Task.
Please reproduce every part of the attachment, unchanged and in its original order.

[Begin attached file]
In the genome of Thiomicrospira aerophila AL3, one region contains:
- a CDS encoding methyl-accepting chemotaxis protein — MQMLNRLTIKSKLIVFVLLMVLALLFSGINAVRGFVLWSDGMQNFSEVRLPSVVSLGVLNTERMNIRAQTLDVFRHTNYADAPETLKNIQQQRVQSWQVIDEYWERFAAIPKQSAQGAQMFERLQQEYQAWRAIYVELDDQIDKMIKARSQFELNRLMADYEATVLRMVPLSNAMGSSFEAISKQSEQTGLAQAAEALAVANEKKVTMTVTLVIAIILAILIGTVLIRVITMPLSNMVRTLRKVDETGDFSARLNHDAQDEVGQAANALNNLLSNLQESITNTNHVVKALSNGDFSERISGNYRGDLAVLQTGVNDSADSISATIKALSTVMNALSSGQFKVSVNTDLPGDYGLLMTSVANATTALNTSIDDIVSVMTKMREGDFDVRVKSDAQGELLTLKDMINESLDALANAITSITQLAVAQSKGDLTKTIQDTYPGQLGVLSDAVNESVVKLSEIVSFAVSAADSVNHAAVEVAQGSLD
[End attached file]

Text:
In the genome of Thiomicrospira aerophila AL3, one region contains:
- a CDS encoding methyl-accepting chemotaxis protein — MQMLNRLTIKSKLIVFVLLMVLALLFSGINAVRGFVLWSDGMQNFSEVRLPSVVSLGVLNTERMNIRAQTLDVFRHTNYADAPETLKNIQQQRVQSWQVIDEYWERFAAIPKQSAQGAQMFERLQQEYQAWRAIYVELDDQIDKMIKARSQFELNRLMADYEATVLRMVPLSNAMGSSFEAISKQSEQTGLAQAAEALAVANEKKVTMTVTLVIAIILAILIGTVLIRVITMPLSNMVRTLRKVDETGDFSARLNHDAQDEVGQAANALNNLLSNLQESITNTNHVVKALSNGDFSERISGNYRGDLAVLQTGVNDSADSISATIKALSTVMNALSSGQFKVSVNTDLPGDYGLLMTSVANATTALNTSIDDIVSVMTKMREGDFDVRVKSDAQGELLTLKDMINESLDALANAITSITQLAVAQSKGDLTKTIQDTYPGQLGVLSDAVNESVVKLSEIVSFAVSAADSVNHAAVEVAQGSLD